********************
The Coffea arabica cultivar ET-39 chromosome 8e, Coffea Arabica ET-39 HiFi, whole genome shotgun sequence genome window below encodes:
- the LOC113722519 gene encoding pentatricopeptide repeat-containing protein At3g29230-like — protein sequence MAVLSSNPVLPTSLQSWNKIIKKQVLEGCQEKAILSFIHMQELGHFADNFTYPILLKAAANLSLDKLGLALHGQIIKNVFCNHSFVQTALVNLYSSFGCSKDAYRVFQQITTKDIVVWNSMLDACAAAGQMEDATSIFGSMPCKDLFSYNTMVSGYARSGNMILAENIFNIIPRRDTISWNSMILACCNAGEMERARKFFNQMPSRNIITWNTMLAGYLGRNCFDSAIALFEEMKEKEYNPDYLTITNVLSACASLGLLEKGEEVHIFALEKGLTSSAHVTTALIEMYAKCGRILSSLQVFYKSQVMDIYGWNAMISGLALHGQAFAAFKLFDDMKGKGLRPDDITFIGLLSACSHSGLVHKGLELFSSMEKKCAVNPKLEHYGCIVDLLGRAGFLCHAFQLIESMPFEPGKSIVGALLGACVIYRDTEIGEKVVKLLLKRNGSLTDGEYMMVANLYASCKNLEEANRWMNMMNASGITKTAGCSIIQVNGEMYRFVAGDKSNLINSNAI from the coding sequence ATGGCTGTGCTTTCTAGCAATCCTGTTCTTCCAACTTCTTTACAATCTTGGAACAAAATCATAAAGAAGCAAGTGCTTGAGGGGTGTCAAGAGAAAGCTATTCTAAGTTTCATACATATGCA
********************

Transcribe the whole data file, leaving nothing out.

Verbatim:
The Coffea arabica cultivar ET-39 chromosome 8e, Coffea Arabica ET-39 HiFi, whole genome shotgun sequence genome window below encodes:
- the LOC113722519 gene encoding pentatricopeptide repeat-containing protein At3g29230-like — protein sequence MAVLSSNPVLPTSLQSWNKIIKKQVLEGCQEKAILSFIHMQELGHFADNFTYPILLKAAANLSLDKLGLALHGQIIKNVFCNHSFVQTALVNLYSSFGCSKDAYRVFQQITTKDIVVWNSMLDACAAAGQMEDATSIFGSMPCKDLFSYNTMVSGYARSGNMILAENIFNIIPRRDTISWNSMILACCNAGEMERARKFFNQMPSRNIITWNTMLAGYLGRNCFDSAIALFEEMKEKEYNPDYLTITNVLSACASLGLLEKGEEVHIFALEKGLTSSAHVTTALIEMYAKCGRILSSLQVFYKSQVMDIYGWNAMISGLALHGQAFAAFKLFDDMKGKGLRPDDITFIGLLSACSHSGLVHKGLELFSSMEKKCAVNPKLEHYGCIVDLLGRAGFLCHAFQLIESMPFEPGKSIVGALLGACVIYRDTEIGEKVVKLLLKRNGSLTDGEYMMVANLYASCKNLEEANRWMNMMNASGITKTAGCSIIQVNGEMYRFVAGDKSNLINSNAI from the coding sequence ATGGCTGTGCTTTCTAGCAATCCTGTTCTTCCAACTTCTTTACAATCTTGGAACAAAATCATAAAGAAGCAAGTGCTTGAGGGGTGTCAAGAGAAAGCTATTCTAAGTTTCATACATATGCA